Vox Luminis, Ensemble Masques, Lionel Meunier
Alpha: ALPHA287. 85’17
Gott hilf mir, denn das Wasser geht mir bis an die Seele, BuxWV 34
Befiehl dem Engel, dass er komm, BuxWV 10
Jesu, meine Freude, BuxWV 60
Herzlich lieb hab ich dich, o Herr, BuxWV 41
Jesu, meines lebens leben, BuxWV 62
Trio Sonatas, BuxWV 255, 267, and 272
Although the CD publicity and Peter Wollny’s programme essay credit Dietrich Buxtehude with the Lübeck Abendmusik, the famous series of Thursday early evening concerts during the five weeks leading up to Christmas were in fact founded by Buxtehude’s predecessor as organist of the Marienkirche, Franz Tunder. He died in 1667, so the roots of the evening entertainment funded by local businessmen, and free to all-comers, are well before the music heard on the recording, most of which comes from Buxtehude’s later years. As organist, rather than Kantor, of the Marienkirche, Buxtehude was not required to compose music for the weekly liturgy, so he was able to devote more time to his compositions, independent of the pressure of service writing. This resulted in a magnificent series of vocal, choral and instrumental works, much of which is still not as well known as his highly influential organ music. It was these Abendmusik concerts that attracted the young Bach and Handel to Lübeck, as well as the prospect of succeeding Buxtehude, even with the requirement to marry his sole unmarried daughter, by then considerably older than either of them. Incidentally, Buxtehude had married his predecessor’s daughter, as had Tunder and many other generations of Marienkirche organists.
This impressive recording helps to reset that balance with a well-chosen sequence of vocal and instrumental pieces, including three of his beautifully expressive Trio Sonatas. Although not specifically intended for service use, Buxtehude’s cantatas offer an insight into the Pietist sentiments of 17th-century Lübeck, with an exquisitely profound underlying sensitivity and sensuousness.
The three Trio Sonatas make prominent use of the violin, here beautifully played by Sophie Gent alongside the sensitive playing of Mélisande Corriveau, viola da gamba, both supported by Olivier Fortin on organ and harpsichord. The D major Sonata (BuxWV 267) is focussed on the sound of Mélisande Corriveau’s, viola da gamba, and a violone, played by Benoît Vanden Bemden, both with extended solo passages in the central section. These are exquisite examples of the influential stylus phantasticus at its musical peak, with its dramatic changes of pulse and mood – like mini-operas. In the cantatas, the second violin of Tuomi Suni joins in the instrumental texture.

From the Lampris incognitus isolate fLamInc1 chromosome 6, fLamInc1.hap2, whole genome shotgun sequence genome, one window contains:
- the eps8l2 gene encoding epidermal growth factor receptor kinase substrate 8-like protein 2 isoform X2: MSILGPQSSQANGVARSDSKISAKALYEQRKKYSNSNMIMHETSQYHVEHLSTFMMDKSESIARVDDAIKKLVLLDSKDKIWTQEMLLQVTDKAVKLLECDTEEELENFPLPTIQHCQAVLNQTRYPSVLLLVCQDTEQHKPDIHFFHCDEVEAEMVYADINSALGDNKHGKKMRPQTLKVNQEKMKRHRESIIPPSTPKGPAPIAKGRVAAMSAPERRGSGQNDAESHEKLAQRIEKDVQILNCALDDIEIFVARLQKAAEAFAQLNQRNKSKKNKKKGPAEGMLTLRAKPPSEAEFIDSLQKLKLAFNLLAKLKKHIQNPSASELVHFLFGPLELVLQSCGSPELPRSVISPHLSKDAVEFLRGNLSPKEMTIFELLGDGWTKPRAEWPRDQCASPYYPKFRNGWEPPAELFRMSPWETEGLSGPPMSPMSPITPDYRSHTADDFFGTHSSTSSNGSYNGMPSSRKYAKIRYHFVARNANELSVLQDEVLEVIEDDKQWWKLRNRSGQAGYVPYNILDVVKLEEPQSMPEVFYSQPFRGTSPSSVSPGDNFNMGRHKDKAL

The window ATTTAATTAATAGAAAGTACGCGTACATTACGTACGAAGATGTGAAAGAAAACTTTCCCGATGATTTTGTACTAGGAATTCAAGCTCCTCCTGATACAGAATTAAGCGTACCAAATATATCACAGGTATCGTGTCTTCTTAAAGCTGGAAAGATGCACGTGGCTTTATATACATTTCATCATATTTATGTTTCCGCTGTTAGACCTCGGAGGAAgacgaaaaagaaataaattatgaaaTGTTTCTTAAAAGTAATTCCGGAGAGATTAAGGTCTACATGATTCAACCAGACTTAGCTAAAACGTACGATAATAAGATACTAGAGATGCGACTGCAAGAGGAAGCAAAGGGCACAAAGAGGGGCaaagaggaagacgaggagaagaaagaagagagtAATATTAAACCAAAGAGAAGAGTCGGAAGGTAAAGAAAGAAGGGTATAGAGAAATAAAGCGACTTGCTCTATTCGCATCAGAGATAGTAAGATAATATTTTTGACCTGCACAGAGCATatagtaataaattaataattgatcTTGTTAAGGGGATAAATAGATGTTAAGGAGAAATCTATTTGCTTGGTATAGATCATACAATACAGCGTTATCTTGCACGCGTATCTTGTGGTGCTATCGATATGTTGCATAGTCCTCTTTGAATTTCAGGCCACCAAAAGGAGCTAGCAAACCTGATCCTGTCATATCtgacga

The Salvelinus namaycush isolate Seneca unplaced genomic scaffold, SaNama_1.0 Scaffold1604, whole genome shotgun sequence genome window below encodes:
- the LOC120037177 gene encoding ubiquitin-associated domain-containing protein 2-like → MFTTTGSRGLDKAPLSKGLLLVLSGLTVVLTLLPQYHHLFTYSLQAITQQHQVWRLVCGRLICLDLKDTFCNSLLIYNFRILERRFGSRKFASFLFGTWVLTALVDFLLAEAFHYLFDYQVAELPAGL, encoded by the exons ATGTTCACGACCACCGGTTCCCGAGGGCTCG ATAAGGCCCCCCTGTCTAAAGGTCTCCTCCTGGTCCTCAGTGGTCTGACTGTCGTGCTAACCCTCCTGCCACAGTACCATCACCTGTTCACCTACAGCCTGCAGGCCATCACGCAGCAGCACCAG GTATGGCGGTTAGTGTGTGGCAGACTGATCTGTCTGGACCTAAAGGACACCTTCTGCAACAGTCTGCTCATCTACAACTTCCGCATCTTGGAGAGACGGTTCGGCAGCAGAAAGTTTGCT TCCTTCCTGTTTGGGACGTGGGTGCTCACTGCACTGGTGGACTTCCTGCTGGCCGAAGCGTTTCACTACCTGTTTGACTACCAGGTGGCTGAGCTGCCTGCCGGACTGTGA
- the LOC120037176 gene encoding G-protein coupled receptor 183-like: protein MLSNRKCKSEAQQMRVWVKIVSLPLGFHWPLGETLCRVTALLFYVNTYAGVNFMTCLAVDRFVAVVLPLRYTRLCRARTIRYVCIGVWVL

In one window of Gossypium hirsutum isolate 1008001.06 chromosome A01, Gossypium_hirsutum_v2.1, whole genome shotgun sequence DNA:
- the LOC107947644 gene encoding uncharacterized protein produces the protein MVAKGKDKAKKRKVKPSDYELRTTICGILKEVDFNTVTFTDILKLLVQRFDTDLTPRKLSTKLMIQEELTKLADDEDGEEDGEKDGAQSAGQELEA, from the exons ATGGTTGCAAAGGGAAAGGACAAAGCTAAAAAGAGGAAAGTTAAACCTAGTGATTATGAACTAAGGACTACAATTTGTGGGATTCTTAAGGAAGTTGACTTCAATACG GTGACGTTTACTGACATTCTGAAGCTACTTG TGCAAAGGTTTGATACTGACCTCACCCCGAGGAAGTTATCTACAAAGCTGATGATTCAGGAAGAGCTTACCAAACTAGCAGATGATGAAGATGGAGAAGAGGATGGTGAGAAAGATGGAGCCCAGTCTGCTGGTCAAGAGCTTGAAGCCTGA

The singing of Vox Luminis is, as usual, outstanding. They catch the mood of Buxtehude’s music perfectly, their pure and unforced voices being ideal to express the intense emotions behind the text. The four sopranos (Sara Jäggi, Zsuzsi Tóth, Stefanie True, and Caroline Weynants) are particularly prominent in most of the pieces and fulfil their role beautifully. Caroline Weynants’s evocative Gute Nacht, O Wesen is one of the highlights of the whole recording. Bass Sebastian Myrus also impresses in a couple of the cantatas, most notably at the very start of the CD. Lionel Meunier directs from within the choir, singing bass. His interpretations are always spot-on, blending sensitivity with superb choral intonation and a sense of real consort amongst all the musicians.
The only slight quibble is the sound of the little organ. As the Marienkirche organist, rather than Kantor, Buxtehude’s instrumental and choral music would have been performed at the liturgical west end of the high church, using the monumental church organ as both continuo and solo instrument. The sound of an 8′ Principal stop for continue (rather than the weedy little Gedackts of box organs) is rarely heard nowadays, but it adds an impressibly solid, and authentic, timbre to the accompaniments. I can forgive them not including any solo organ music on this CD, at it would have outbalanced the sensitivity of the choral and instrumental pieces.